Drying of cassava mass can be carried out in ovens or roasters; the most commonly used types of oven are: "baiano", semi-spherical pot with a central paddle, and "Sao Paulo" or rotary over, consisting of a rotating circular plate seated on a masonry stove with a mechanical distributor bottom sieve for the distribution of mass on the plate and a brush to remove the flour. Flat ovens are commonly found in the North and Northeast regions of Brazil, which are made from a flat sheet of clay or iron and the tilling of cassava mass is done manually with using squeegees or mechanically by a system of blades. These ovens operate at different temperatures and loads. Cold ovens with low load produce the finest white flour. Hot ovens with high loads produce flours with particle size characteristic of water group flour. Rotary ovens with low load on the surface produce the typical flocculation of flocked flour (Cereda & Vilpoux, 2003; Matsuura et al., 2003). These differences in cassava flour production can influence the starch gelatinization and retrogradation, affecting the content of resistant starch.

The differences in the process of drying the grated cassava mass to obtain the different types of flour, besides affecting the particle size, affect the integrity of starch granules, interfering in digestibility. The digestion resistance can or cannot be related to the integrity of the physical state of starch granules, which in turn is related to crystalline organization or packing of the glucose chains of amylose and amylopectin (Thompson, 2000; Liu, 2005).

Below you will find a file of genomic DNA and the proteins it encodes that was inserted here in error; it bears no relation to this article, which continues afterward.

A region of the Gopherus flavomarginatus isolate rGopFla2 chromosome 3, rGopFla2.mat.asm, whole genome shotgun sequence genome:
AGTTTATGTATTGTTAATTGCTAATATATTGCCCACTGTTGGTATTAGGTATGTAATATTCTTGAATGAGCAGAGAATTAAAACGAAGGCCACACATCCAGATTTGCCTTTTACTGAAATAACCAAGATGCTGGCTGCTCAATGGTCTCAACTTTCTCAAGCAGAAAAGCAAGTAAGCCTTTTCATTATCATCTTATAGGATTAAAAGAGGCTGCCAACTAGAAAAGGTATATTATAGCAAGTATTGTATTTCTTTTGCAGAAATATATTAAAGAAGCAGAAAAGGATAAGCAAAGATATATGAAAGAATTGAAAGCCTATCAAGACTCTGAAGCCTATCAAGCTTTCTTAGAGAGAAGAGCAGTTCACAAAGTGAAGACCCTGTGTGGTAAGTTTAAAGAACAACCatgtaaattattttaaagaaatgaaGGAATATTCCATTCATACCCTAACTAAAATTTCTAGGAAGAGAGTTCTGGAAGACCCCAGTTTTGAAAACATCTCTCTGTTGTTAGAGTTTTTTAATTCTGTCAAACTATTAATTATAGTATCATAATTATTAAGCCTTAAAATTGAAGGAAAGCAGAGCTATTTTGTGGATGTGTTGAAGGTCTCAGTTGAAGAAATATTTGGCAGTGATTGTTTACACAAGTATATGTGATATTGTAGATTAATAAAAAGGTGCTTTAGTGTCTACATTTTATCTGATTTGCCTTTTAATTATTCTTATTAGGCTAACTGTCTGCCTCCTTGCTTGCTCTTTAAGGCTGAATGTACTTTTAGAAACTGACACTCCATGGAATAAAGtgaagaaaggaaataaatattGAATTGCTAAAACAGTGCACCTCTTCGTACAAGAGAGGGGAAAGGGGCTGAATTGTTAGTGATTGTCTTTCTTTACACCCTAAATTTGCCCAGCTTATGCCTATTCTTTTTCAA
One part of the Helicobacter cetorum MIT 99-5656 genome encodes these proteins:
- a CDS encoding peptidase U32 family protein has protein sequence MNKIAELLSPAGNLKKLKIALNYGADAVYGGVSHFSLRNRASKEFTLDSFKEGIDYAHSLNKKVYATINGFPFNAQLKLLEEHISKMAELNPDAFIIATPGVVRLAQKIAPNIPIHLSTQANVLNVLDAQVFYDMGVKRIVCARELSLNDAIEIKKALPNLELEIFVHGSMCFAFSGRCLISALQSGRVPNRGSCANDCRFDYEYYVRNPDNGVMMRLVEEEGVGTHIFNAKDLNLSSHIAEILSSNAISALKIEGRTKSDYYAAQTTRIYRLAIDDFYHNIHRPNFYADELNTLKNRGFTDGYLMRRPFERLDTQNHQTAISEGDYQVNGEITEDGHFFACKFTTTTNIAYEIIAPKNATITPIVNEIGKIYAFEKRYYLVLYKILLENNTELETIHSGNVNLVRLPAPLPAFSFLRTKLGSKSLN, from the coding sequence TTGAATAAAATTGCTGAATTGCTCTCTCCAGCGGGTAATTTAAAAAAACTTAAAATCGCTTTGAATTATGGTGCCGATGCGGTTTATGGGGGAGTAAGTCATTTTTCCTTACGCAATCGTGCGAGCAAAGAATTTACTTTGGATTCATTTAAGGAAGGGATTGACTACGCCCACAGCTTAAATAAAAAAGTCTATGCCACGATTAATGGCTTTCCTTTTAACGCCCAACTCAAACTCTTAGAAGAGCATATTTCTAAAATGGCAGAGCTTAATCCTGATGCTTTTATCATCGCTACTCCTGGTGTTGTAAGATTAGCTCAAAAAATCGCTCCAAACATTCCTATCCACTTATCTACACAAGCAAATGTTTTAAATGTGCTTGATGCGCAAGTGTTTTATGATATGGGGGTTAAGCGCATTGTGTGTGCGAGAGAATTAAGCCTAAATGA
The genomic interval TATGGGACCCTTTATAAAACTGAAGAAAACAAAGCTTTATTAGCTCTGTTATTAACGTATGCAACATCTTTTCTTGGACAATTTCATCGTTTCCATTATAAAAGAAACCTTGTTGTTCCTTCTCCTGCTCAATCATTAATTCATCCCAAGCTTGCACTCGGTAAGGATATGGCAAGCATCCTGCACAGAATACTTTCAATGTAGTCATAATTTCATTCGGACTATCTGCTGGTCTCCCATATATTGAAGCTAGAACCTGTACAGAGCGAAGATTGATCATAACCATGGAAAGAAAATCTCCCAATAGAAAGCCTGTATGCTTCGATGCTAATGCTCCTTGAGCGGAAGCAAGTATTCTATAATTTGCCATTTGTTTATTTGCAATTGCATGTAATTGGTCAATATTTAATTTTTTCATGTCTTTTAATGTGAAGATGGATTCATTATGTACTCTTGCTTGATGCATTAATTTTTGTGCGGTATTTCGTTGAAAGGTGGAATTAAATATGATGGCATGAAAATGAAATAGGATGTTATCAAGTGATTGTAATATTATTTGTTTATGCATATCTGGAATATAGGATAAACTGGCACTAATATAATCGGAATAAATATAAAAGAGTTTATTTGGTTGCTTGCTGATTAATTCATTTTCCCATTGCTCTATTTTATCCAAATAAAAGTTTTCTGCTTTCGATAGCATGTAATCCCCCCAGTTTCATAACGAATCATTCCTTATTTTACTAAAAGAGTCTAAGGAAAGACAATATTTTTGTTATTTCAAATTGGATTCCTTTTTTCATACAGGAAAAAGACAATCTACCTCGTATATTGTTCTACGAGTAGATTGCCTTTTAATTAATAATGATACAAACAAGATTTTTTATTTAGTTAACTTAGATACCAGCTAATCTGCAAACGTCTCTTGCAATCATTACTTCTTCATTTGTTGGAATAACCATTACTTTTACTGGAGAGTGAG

In the analyses performed in the commercial flour, the content of resistant starch found for the raw cassava flour was 0.55 g/100g, below the values found for wheat bran (0.73 g/100 g), yellow corn flour (2:46 g / 100 g), and oat flour (1.78 g/100 g) (Universidade de São Paulo, 1998). Comparing these data with the results obtained for products derived from cassava, it can be observed that the seasoned and cassava flours can be considered interesting sources of resistant starch.

As for the seasoned cassava flours, the highest content of resistant starch was observed in the flour from Paraná (SF1). The influence of lipids on starch digestibility has been reported. Amylose-lipid complexes are enzyme-degradable, and an increase in complexed amylose reduces yields of resistant starch. Amylose recrystallization in RS formation is competitively affected by complexation of amylase with lipids (Czuchajowska et al., 1991).